The Florestan Trio is one of Britian’s best-loved chamber groups, and its many Hyperion recordings are routinely acclaimed as benchmark versions of the repertoire. After delighting listeners and critics with two discs of Dvořák, the ensemble now further explores the Czech piano trio repertoire.
The three works on this CD cover the complete span of what is usually thought of as the Czech school of composition.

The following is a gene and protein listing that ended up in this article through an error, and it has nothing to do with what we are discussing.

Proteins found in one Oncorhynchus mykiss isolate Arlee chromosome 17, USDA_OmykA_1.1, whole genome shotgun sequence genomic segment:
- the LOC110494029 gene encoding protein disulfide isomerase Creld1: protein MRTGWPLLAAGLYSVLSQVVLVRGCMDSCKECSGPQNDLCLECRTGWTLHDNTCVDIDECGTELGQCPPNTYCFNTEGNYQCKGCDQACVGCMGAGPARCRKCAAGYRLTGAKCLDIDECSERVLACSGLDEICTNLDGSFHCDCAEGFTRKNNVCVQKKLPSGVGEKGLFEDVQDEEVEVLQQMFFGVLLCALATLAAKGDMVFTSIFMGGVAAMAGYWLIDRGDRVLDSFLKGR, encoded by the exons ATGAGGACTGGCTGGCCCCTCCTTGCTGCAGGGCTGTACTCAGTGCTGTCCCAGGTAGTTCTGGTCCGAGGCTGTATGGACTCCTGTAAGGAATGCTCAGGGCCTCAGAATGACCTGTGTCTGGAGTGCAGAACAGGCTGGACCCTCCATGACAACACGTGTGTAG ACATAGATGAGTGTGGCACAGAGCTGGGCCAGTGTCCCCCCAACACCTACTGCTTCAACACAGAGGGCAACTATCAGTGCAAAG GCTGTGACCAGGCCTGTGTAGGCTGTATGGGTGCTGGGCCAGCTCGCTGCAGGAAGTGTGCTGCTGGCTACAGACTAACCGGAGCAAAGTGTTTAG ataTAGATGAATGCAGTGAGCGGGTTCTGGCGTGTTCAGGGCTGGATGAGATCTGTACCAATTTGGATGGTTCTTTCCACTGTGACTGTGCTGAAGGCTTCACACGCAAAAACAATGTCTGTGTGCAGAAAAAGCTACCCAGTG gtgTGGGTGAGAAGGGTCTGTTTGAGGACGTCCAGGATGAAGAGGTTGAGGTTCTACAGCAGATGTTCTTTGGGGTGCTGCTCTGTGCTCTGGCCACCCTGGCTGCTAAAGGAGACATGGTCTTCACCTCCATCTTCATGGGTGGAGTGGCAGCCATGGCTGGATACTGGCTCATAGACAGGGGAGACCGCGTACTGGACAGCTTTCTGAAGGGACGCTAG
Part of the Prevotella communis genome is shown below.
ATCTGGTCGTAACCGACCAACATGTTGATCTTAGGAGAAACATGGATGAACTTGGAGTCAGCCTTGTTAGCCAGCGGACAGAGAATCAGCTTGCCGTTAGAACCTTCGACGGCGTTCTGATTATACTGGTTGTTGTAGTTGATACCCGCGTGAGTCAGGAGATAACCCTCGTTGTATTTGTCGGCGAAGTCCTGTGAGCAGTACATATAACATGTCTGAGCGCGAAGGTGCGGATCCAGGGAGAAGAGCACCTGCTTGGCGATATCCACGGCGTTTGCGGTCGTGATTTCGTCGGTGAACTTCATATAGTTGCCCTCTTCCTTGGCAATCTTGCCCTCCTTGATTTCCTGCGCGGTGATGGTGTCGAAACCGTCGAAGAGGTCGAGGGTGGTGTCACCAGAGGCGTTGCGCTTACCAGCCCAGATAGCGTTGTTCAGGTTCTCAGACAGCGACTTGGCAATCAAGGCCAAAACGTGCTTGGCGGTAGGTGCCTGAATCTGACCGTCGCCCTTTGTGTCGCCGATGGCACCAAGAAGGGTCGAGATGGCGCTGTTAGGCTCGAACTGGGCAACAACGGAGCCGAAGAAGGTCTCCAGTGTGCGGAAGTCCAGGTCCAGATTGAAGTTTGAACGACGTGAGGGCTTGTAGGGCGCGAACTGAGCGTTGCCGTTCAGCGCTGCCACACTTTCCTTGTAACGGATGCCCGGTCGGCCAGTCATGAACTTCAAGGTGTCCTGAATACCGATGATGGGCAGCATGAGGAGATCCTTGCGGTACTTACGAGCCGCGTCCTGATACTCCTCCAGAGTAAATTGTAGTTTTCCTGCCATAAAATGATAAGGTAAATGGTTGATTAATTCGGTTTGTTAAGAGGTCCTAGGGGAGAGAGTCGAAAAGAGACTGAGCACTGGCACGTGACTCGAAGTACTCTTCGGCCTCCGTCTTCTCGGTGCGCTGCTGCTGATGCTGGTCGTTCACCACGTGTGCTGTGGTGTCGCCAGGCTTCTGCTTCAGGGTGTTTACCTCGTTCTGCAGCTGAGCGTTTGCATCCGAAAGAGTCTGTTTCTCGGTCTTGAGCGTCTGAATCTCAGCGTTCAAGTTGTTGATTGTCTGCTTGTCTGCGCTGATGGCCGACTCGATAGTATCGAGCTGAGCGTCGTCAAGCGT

Smetana, regarded as the founding father, first showed the way to bring traditional dance and song into the mainstream of European composition, forging a national style. Eben, who died in 2007, was one of the most distinguished composers who carried this line to the present day. But, as these three contrasting pieces demonstrate, Czech composers were subject to very different kinds of influence at different times. Smetana’s Piano Trio, an early work, shows more influence from the mainstream giants of the time—particularly Schumann and Liszt—than it does from any ‘folk’ elements. By the time Martinu wrote his first Piano Trio, he was immersed in the exciting cosmopolitan culture of twentieth-century Paris. And Petr Eben took the neoclassicism of Martinu and his contemporaries, and developed his own individual approach to it.